The Cold Case Concept

Today, murders in our country’s major urban areas are more vicious, senseless, and random than ever before. Staggering murder rates in recent decades have overwhelmed law enforcement efforts to investigate these heinous acts, leaving many homicides unsolved for years. In Washington, DC, the Metropolitan Police Department (MPD) and the FBI joined forces to clear the glut of unsolved homicides in the city by establishing a squad to work exclusively on unsolved murders.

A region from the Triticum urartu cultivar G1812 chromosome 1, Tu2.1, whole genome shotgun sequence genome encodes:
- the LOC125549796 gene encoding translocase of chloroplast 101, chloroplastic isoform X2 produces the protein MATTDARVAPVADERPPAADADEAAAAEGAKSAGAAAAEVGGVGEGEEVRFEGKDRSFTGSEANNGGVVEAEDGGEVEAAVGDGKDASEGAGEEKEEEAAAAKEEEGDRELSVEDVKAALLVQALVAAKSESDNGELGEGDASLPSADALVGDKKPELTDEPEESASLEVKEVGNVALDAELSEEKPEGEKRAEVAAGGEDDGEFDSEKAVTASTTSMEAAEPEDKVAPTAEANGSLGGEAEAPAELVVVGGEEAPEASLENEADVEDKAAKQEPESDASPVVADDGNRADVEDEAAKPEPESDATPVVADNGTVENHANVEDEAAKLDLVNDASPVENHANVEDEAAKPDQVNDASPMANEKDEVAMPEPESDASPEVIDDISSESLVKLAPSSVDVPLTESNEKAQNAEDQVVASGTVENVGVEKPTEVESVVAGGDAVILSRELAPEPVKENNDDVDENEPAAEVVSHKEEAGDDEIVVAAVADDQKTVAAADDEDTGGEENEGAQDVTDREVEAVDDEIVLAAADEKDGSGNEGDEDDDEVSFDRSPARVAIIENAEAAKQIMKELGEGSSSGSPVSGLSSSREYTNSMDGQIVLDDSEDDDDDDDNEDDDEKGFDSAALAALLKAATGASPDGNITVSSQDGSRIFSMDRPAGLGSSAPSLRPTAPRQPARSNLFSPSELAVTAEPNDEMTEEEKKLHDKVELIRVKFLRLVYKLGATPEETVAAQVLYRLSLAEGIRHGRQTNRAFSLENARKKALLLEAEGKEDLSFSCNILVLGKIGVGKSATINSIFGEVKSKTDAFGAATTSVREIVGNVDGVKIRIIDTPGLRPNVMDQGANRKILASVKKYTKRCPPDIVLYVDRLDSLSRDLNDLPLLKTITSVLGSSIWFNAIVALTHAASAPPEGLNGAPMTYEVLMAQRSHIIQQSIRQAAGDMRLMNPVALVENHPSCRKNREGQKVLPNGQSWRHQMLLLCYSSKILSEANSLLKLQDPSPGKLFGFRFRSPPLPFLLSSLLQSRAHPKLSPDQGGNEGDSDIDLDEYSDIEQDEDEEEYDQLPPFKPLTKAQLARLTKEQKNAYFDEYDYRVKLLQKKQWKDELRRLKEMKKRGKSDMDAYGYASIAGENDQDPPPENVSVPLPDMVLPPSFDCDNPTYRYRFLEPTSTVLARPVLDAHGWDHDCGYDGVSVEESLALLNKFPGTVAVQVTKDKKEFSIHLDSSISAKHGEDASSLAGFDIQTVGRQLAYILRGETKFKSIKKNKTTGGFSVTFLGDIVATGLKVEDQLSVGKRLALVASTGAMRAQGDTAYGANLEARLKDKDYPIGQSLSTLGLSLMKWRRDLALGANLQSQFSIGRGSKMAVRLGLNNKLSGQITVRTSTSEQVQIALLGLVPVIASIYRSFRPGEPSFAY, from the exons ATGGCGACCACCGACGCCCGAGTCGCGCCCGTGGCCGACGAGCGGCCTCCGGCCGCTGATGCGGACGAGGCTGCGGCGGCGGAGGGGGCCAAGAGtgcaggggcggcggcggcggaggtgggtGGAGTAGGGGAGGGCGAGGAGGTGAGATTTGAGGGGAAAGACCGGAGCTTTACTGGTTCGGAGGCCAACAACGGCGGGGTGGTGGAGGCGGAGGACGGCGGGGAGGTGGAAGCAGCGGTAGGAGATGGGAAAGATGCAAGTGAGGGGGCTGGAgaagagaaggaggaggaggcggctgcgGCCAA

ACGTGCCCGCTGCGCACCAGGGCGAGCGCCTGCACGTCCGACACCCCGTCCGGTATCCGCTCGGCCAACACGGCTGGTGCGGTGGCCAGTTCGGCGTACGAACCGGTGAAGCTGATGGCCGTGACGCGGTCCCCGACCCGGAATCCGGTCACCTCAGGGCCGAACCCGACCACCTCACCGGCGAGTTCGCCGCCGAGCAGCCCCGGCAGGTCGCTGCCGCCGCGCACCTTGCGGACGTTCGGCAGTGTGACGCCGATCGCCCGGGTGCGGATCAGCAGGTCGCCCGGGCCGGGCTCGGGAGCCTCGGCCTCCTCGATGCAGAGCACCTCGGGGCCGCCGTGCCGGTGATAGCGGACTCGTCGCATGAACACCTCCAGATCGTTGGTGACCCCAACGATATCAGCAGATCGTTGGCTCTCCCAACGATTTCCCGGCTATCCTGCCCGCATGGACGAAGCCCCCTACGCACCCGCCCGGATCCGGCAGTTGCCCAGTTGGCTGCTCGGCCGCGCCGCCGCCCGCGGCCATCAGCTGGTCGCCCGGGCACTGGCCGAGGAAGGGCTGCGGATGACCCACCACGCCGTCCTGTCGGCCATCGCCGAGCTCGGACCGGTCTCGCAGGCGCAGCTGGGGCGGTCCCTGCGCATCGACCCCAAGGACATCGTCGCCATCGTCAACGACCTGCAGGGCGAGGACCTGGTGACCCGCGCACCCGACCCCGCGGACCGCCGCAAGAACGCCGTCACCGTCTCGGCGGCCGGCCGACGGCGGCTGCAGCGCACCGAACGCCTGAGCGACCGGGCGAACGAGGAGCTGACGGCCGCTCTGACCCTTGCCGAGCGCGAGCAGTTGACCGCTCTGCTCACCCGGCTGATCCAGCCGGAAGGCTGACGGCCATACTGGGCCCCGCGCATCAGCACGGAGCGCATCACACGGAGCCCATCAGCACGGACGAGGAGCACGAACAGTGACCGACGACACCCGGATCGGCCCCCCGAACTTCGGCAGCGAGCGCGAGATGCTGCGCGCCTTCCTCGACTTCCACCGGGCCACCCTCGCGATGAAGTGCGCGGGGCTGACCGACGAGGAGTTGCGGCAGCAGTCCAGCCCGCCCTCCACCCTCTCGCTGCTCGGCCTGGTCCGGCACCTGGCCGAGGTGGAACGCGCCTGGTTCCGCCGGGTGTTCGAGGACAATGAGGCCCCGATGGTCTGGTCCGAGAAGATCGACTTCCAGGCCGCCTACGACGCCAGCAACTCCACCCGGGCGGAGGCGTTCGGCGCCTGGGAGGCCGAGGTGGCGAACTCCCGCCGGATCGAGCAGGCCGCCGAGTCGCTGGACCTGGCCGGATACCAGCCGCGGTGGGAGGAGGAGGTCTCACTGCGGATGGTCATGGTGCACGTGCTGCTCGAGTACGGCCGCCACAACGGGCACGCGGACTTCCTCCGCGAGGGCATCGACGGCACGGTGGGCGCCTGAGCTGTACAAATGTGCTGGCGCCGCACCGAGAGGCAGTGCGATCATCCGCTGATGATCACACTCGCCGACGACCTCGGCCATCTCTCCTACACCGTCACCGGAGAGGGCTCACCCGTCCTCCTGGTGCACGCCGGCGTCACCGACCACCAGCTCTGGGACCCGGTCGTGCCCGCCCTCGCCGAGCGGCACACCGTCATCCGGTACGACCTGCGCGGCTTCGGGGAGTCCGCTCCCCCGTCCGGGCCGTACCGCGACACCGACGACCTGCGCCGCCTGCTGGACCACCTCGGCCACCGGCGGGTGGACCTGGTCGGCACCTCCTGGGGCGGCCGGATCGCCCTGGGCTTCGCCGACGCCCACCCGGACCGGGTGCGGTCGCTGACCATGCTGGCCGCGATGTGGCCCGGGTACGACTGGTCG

THE PROBLEM Until 1995, the United States experienced a steady rise in homicides every year since 1960, when 9,110 homicides were recorded. The greatest increase occurred between the mid-1980s and early 1990s. In 1985, the Department of Justice recorded 18,980 homicides, a number that climbed to 24,530 in 1993. The corresponding homicide rates, which compare the total number of homicides to population figures, indicate that in 1960 there were 5.1 murders for every 100,000 U.S. citizens. By 1993, the rate had risen to 9.5.1 Despite a recent decline in homicide numbers, the tremendous increase in violence over the last decade has been particularly overwhelming for Washington, DC, and several other major urban centers. In 1988, Washington became infamous as the murder capital of the United States when it posted a record 369 homicides, which equated to a rate of 50.5 homicides per 100,000 residents. This dubious distinction continued as Washington recorded the highest homicide rates in the nation for the next 4 years. Three of the nation’s 10 largest cities (Dallas, Phoenix, and San Diego), as well as cities as diverse as Milwaukee, New Haven, Chattanooga, and Colorado Springs, also experienced record numbers of homicides during this period.2 Due to the overwhelming increase in the murder rate, urban law enforcement agencies, such as the MPD, amassed unprecedented numbers of unsolved homicide cases. Fatigued homicide detectives, rushing from one new crime scene to another, could not conduct any meaningful follow-up investigations, and unsolved cases piled up. Beyond the sheer numbers, several other factors contributed to the rise in unsolved homicide cases. CONTRIBUTING FACTORS The growth in drug-related homicides, which are exceedingly more time-consuming and difficult to solve, added to the spiraling murder rate. In 1985, 21 percent of Washington’s homicides were drug-related; by 1988, that amount had risen to 80 percent.3 Many of the remaining homicide cases either involved seemingly minor disputes in which participants chose to resolve their conflicts with violence or stemmed from unprovoked, random attacks in which the killer had no previous relationship with or knowledge of the victim. The circumstances and relationships normally associated with homicide cases changed significantly by the 1990s. Historically, homicide victims and killers usually have had some type of relationship. However, murders committed by strangers accounted for 53 percent of the homicides in the United States in 1992.4 The traditional investigative approach of focusing on motive produces few leads in solving these types of homicides. In addition, the practical difficulties of locating witnesses, overcoming their hostility, obtaining their confidence, ensuring their safety, securing their testimony, and ultimately bringing the case to trial consumed vast amounts of time. Links between victims and suspects were difficult to establish. Motives were thin. Killers often were murdered themselves before they could be identified. Most witnesses-usually drug addicts, gang members, and prostitutes-lacked credibility, and sometimes were killed as a result of their own criminal activities before the case went to trial. At the MPD, these factors undermined the protracted investigations worked by homicide detectives and prosecutors, resulting in dismissed charges that allowed killers to be released and roam the streets again. Therefore, as the number of murders in Washington continued to increase, homicide detectives solved fewer and fewer cases. The homicide clearance rate for the city and the nation plummeted. For example, in 1965, the U.S. murder clearance rate was 91 percent; by 1992, the rate had fallen to 65 percent.5 At the end of 1991, only 54 percent of the homicides that occurred in Washington that year had been solved. During the late 1980s and early 1990s, hundreds of murders remained unsolved in the city. Encouraged by their apparent ability to evade prosecution, more and more killers stayed on the street to prey upon other victims. THE SOLUTION In an attempt to address this growing problem, the MPD formed the Cold Case Homicide Squad, commonly known as the Cold Case Squad, or CCS. The squad began with six veteran homicide detectives and one veteran detective sergeant. The squad was not assigned to shift rotations and did not respond to fresh homicide scenes. In the summer of 1992, at MPD’s request,6 the FBI assigned agents experienced in violent crime investigations to the CCS. Although other local law enforcement agencies had formed cold case homicide squads in the past, this marked the first time that the FBI contributed case agents to such an effort. Currently, the squad includes six homicide detectives, one detective sergeant, one detective lieutenant, eight FBI agents, and one FBI supervisor, all assigned full time to the investigation of unsolved murders. The U.S. attorney for Washington, DC, recently assigned a full-time prosecutor to the squad. This assistant U.S. attorney (AUSA) handles only cases generated by the CCS. THE CCS Staffing Selecting effective investigators and supervisors is a key component of the squad’s success. Only the most experienced, innovative, and persistent investigators should work cold cases because these cases, by their very nature, represent some of the most perplexing and frustrating investigations that detectives face. These are the cases that other extremely competent investigators could not solve. Homicide detectives assigned to the squad have extensive experience in investigating and prosecuting all types of homicide cases. The FBI agents assigned to the CCS also have a solid background in violent crime investigations and a thorough knowledge of FBI resources and capabilities. The squad frequently encounters drug- and gang-related homicides, so knowledge of these matters helps. Also, experience in operating confidential informants and cooperative witnesses gives squad members an advantage because many cold case investigations begin with information from these kinds of sources. Case Origination Detectives or their sergeants on squads working new homicides in the MPD homicide branch refer potential cases to CCS. All cases are at least 1 year old and could not be addressed by the original homicide squad because of workload, time constraints, or the lack of viable leads. Cases are assigned to CCS teams, which include at least one agent and one detective. Depending on the nature of the case and the type of work needed, the detective lieutenant and FBI supervisor might assign multiple detectives and/or agents to the case. The CCS team investigates all remaining viable leads and, in most situations, identifies new leads and additional witnesses. If a suspect is identified, the AUSA working with the CCS prosecutes the case. Spin-off cases often result. Frequently, a witness in one cold case will have information about a second case involving the same subject or has witnessed a different homicide in the same neighborhood. Investigators also develop cases from information provided by informants. Paid government informants often provide vague information concerning old homicides. Agents and detectives working other investigations forward all homicide information of this type to the CCS. The squad thoroughly researches and corroborates the information in an attempt to identify the particular case mentioned by the informant. Researching informant intelligence consumes a lot of time but has proven to be a reliable source of cases for the CCS and provides a way to match new information with stale cases. In many situations, the informant’s statements concern a deceased homicide subject. If the information can be verified, the CCS closes the case administratively. An equivocal death investigation involving a female prostitute illustrates the squad’s effective use of informant information. The young woman was beaten to death by a drug dealer in a Southwest Washington public housing complex in January of 1991. The medical examiner initially ruled the manner of death as undetermined due to the lack of corroborating witness information about the nature of the woman’s injuries. Then, in October 1995, a drug dealer was shot and killed in the same area of the city as a result of a drug turf dispute. The drug dealer’s death prompted many neighborhood conversations regarding his past deeds, including the 1991 murder of the prostitute. An informant began providing details of the circumstances surrounding the prostitute’s death and identified individuals who had information about her beating at the hands of the drug dealer. CCS members located and interviewed these individuals. As a result, the Cold Case Squad convinced the medical examiner to change the manner of death in the case to homicide and closed the case administratively due to the killer’s death. Investigative Assets Most investigators agree that the first 48 to 72 hours are critical to solving a homicide case. Witnesses are easier to locate, and their recollections generally prove more accurate soon after the incident. Research has shown that in 66 percent of solved murder cases, police take a suspect into custody within 24 hours. If the case is not solved within 48 hours, the chances of it ever being solved fall markedly.7 Nevertheless, the CCS has found that time also can be a favorable commodity. With time, relationships change. Former friends of the subject might become adversaries. Initial fear shown by witnesses might subside enough to allow them to consider some type of witness protection or relocation in exchange for testimony. Or, a particular witness now might need some sort of help within the criminal justice system and be willing to provide information to get it. For others, the initial emotional trauma of the homicide might subside, and witnesses might become more approachable, especially as a case becomes less high profile and loses the interest of the news media. In addition, time provides killers with the opportunity to brag and talk about their actions with others. These people then become new witnesses in an old case. Using these factors, the squad turns the liability of time into an asset. Although forensic science and technology have improved dramatically over the past decade and many new techniques now can be applied to old unsolved cases, resolution of nearly all CCS cases still comes from eyewitness identification. An element of the squad’s success has been the consistent ability to identify, locate, and secure valuable testimony from previously unknown or hostile witnesses. The CCS makes maximum use of the resources of the MPD, FBI, and the U.S. attorney’s office to obtain the cooperation of material witnesses in unsolved homicide cases. The CCS is particularly well organized to handle high-profile cases, serial killer investigations, sexual homicides, burial cases, dumped-body cases, equivocal deaths, and all other particularly egregious, protracted death investigations or violent crime cases. SUCCESSES The success of the CCS concept in Washington, DC, cannot be disputed. Since 1992, the Cold Case Squad has closed 157 previously unsolved homicide cases, as well as several particularly high-profile attempted murder cases. These investigations have brought about prosecution of some of the most violent and notorious repeat offenders in the city. Although it works in a relatively low-profile atmosphere, the squad has handled numerous cases that have garnered local and national media attention, including the unsolved murder of a senator’s aide, the gang-related shooting of several young children at a local swimming pool, the murder and attempted murders of several local police officers by a stalker, and the murder of armored car personnel during the commission of a series of robberies in the Washington area. The squad also has assisted the United Nations Bosnian War Crimes Tribunal and the independent counsel who investigated Deputy White House Counsel Vincent W. Foster’s death. CONCLUSION The cold case concept provided a solid, effective way to address the overwhelming numbers of unsolved homicides in the nation’s capital during the 1980s and early 1990s. A cold case squad could provide a viable option for jurisdictions similarly plagued by significant unsolved murder rates. Through their expertise and persistence, members of the Cold Case Squad in Washington, DC, have solved some of the most frustrating and difficult violent crime cases in the city. The CCS brought to justice killers who might have committed additional homicides, thus preventing new cases in addition to solving old ones. The partnership between municipal and federal investigators and the local U.S. attorney’s office has brought closure to some atrocious crimes that otherwise would have gone unaddressed. A Typical Case The August 1992 murder of a 14-year-old boy exemplifies the type of cold case investigations handled by the squad. The boy was found shot to death behind a public housing complex in Southeast Washington. He had been walking home from a neighborhood party with a second victim, who was also shot but survived. The two victims had argued with a local drug dealer and another individual. The drug dealer subsequently produced a semiautomatic weapon and shot the two victims as they ran away. The first victim was shot in the back and died at the scene. The second victim was shot in the foot, but he managed to escape with the assistance of a witness. The surviving victim had a previous arrest record for drug violations and was extremely hostile to law enforcement. His mother shielded him from police questioning and eventually went into hiding to prevent her son from having to provide information in the case. Thus, homicide detectives were unable to locate and interview him. The CCS received the case more than a year later. Squad members eventually located the victim and his mother, but he initially refused to identify the shooter or the individual who had accompanied the shooter. After several interviews, and with the assistance of the decedent’s family, the victim ultimately identified the shooter and provided enough information for the CCS to identify the shooter’s companion. The CCS and the U.S. attorney’s office conducted an extensive grand jury investigation, identifying and thoroughly interviewing the shooter’s friends and associates. Over the course of time, many of these individuals had developed strained relationships with the shooter because of his volatile personality. The shooter had bragged extensively to his now former friends about the shooting. Most of these people ultimately testified against the shooter. In addition, the CCS identified and located the shooter’s companion in custody in another jurisdiction. Although initially hostile and uncooperative, this individual eventually cooperated based on a plea agreement. However, once the shooter learned of his companion’s cooperation, the companion’s family began receiving threatening telephone calls, and the witness refused to testify. The CCS was able to relocate the witness’ family and regain the cooperation of the witness. Based on the witness’ testimony, the shooter was arrested and subsequently convicted of first-degree murder in May 1997. By Charles L. Regini – Published in FBI Law Enforcement Bulletin, August 1997. At the time of publication Special Agent Regini was assigned to the FBI/Metropolitan Police Department Cold Case Homicide Squad in Washington, DC. Endnotes K. Maguire and A. Pastore, eds., Sourcebook of Criminal Justice Statistics 1994 (Washington, DC: U.S. Department of Justice (DOJ), Bureau of Justice Statistics (BJS), 1995). C. Johnson, Homicide Report for the District of Columbia (Washington, DC: U.S. DOJ, National Institute of Justice, Office of Criminal Justice Plans and Analysis, 1992). S. Dillingham, Violent Crime in the United States (Washington, DC: U.S. DOJ, BJS, 1991), 17. Crime in the United States 1993 (Washington, DC: U.S. DOJ, FBI, Uniform Crime Reports, 1994). Ibid. The MPD made the request under the umbrella of the FBI’s Safe Streets Initiative. R. Keppel and J. Weis, “Time and Distance as Solvability Factors in Murder Cases,” Journal of Forensic Sciences, vol. 39, no. 2, 1994, 386-400.